Monday, January 31, 2011

"All alone in a world that's changed/Running scared, now forced to hide/In a land where he once stood with pride."

The Song: "Will the Wolf Survive?", Los Lobos. Words & music by David Hidalgo and Louie Perez. Track 11 of How Will the Wolf Survive?, 1984.
When/how acquired: Purchased cassette, c. 1985.
Listen/watch here.

Memory's not reliable. I have a vivid memory of listening to this tape on a Greyhound bus from Norfolk to Washington, DC, one winter while I was in college. I was sure it was January 1983, when I returned early from Christmas break for play rehearsals; for years, I've associated this tape with learning my lines for Loot, Mask & Bauble's February 1983 production.

As it turns out, the album didn't even come out until a year later, in 1984. I certainly didn't own any kind of personal stereo until 1985, at the earliest; I think I bought my first Walkman knockoff with earnings from my summer job that year. So my vivid memory of memorizing lines to the beat of Los Lobos is a lie. Which makes me wonder what else I remember that simply isn't true.

Tomorrow, after the Mystery Bookstore closes, Westwood will no longer have any off-campus bookstores. Westwood used to be the heart of the Los Angeles book community; someone said on Saturday that they remembered a time when Westwood had five bookstores, within walking distance of each other.

People say that independent bookstores cannot survive in this new environment, with so much competition from online sellers and e-readers. I don't believe this. I agree that the old models don't work any more, but I see stores finding new models, with new ways to remind people that it's still a great thing to be able to walk into a place that sells and promotes and believes in books. In fact, I'd argue that there's never been a more interesting or exciting time to be an independent bookseller, because I see new opportunities popping up all over the place.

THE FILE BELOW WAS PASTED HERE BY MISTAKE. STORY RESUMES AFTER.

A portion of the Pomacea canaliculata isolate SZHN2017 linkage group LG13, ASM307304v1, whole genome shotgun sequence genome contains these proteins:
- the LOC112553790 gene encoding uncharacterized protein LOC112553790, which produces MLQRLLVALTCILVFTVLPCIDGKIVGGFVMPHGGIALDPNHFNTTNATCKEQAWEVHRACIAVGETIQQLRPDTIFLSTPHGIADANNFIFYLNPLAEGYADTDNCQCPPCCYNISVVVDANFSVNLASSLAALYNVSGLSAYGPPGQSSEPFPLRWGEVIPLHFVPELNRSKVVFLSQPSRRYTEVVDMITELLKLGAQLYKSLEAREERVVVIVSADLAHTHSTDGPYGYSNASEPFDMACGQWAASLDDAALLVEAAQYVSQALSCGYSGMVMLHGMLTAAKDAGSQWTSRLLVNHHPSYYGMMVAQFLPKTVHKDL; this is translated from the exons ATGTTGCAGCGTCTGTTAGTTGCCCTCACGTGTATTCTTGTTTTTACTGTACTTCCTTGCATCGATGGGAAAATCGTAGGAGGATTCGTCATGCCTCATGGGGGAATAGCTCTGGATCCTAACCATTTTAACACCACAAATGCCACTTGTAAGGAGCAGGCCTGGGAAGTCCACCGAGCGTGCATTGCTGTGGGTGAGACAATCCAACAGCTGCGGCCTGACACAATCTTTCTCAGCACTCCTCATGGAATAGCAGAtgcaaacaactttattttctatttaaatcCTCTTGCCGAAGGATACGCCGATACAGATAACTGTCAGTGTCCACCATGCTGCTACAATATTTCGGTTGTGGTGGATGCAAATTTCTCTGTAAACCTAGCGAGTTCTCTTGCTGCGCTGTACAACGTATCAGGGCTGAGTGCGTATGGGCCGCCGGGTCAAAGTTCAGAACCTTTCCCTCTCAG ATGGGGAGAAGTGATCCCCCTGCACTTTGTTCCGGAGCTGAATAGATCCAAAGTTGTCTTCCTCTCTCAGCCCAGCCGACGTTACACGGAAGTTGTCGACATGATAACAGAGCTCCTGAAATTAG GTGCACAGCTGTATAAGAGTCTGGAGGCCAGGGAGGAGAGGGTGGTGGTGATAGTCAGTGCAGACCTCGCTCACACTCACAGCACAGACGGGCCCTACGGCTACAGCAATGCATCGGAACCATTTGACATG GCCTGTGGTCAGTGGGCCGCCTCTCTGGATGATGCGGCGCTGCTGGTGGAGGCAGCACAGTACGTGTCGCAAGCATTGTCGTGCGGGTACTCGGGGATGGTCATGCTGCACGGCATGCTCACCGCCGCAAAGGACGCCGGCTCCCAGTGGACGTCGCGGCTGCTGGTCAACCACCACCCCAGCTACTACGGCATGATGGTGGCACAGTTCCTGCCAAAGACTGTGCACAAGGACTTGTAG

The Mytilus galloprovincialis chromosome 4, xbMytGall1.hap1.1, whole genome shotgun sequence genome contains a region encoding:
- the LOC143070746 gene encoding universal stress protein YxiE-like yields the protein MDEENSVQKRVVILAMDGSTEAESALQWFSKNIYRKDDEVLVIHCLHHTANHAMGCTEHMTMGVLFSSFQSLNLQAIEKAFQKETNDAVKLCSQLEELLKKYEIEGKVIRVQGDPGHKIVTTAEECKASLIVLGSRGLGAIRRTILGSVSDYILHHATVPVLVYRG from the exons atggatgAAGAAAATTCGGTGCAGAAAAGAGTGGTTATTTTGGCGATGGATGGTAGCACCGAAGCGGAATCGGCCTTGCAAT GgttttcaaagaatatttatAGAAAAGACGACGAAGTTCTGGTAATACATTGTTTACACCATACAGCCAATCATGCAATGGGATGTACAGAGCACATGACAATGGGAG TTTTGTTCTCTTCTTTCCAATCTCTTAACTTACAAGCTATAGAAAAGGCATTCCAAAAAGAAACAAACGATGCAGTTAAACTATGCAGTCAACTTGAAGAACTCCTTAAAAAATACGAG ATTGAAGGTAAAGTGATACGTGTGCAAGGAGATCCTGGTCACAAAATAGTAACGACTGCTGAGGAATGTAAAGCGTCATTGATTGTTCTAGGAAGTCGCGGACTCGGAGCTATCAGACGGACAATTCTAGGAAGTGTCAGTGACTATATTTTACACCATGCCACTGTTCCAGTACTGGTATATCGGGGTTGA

E-readers aren't replacing print books. They might be cutting into the sales of print books, but I see e-readers sparking a renaissance of reading, as people remember how much fun it is to get lost in a story. And if you really love a book in e-format, you're going to want a print copy, so you can hand it to someone or leave it to your kid or just take it down off the shelf once in a while to find that passage you loved most.

It's not like music. The listening experience is the same whether you're listening to an MP3 or a CD; audiophiles can talk about albums vs. singles, digital vs. analog, the warmth of vinyl vs. the austerity of electronics, etc., etc., but the average person doesn't know or care whether they're listening to a digital device or an analog one.

Books are different. Books are both useful and decorative. Books are, as my friend John says, an optimal delivery system. Reading an electronic screen is not the same sensory experience. No matter how much people love their e-readers — and I love my iPad with a foolish, cultlike passion — the e-reader will never be a tactile pleasure in the way that books are.

People will keep buying books. People will still want a place to come for recommendations and conversation and that joyful shock of recognition that comes only when someone puts a book in your hand and says, "Have you read this?"

The world has changed. The wolf will survive. Maybe not in Westwood, but the wolf will survive.

Sunday, January 30, 2011

"And it's one more day up in the canyon/And it's one more night in Hollywood/It's been so long since I've seen the ocean/Guess I should."

The Song: "A Long December," Counting Crows. Words & music by Matt Malley, Charlie Gillingham, Dan Vickrey, Adam Duritz, Ben Mize, David Bryson. Track 13 of Recovering the Satellites, 1996.
When/how acquired: Purchased CD, c. 1997.
Listen/watch here.

I did see the Pacific Ocean yesterday, from the back deck of my friend Gary's house, and then when I walked down to meet my friend Ann Marie for brunch at Patrick's Roadhouse, and again when I rode down Ocean Avenue to the Third Street Promenade.